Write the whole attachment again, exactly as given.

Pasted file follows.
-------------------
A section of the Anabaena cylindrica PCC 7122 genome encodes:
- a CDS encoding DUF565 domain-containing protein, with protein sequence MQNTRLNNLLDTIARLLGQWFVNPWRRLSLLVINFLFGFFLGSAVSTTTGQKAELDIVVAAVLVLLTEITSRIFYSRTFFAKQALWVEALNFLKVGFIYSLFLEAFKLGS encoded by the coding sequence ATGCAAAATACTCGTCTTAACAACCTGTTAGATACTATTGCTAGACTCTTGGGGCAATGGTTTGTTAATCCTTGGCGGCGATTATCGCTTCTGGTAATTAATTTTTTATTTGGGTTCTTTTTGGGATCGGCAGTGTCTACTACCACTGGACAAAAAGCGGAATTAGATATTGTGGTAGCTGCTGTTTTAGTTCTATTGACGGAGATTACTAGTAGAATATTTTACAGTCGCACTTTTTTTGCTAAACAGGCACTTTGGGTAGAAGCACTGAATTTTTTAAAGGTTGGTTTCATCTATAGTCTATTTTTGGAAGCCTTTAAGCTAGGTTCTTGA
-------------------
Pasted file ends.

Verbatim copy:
A section of the Anabaena cylindrica PCC 7122 genome encodes:
- a CDS encoding DUF565 domain-containing protein, with protein sequence MQNTRLNNLLDTIARLLGQWFVNPWRRLSLLVINFLFGFFLGSAVSTTTGQKAELDIVVAAVLVLLTEITSRIFYSRTFFAKQALWVEALNFLKVGFIYSLFLEAFKLGS encoded by the coding sequence ATGCAAAATACTCGTCTTAACAACCTGTTAGATACTATTGCTAGACTCTTGGGGCAATGGTTTGTTAATCCTTGGCGGCGATTATCGCTTCTGGTAATTAATTTTTTATTTGGGTTCTTTTTGGGATCGGCAGTGTCTACTACCACTGGACAAAAAGCGGAATTAGATATTGTGGTAGCTGCTGTTTTAGTTCTATTGACGGAGATTACTAGTAGAATATTTTACAGTCGCACTTTTTTTGCTAAACAGGCACTTTGGGTAGAAGCACTGAATTTTTTAAAGGTTGGTTTCATCTATAGTCTATTTTTGGAAGCCTTTAAGCTAGGTTCTTGA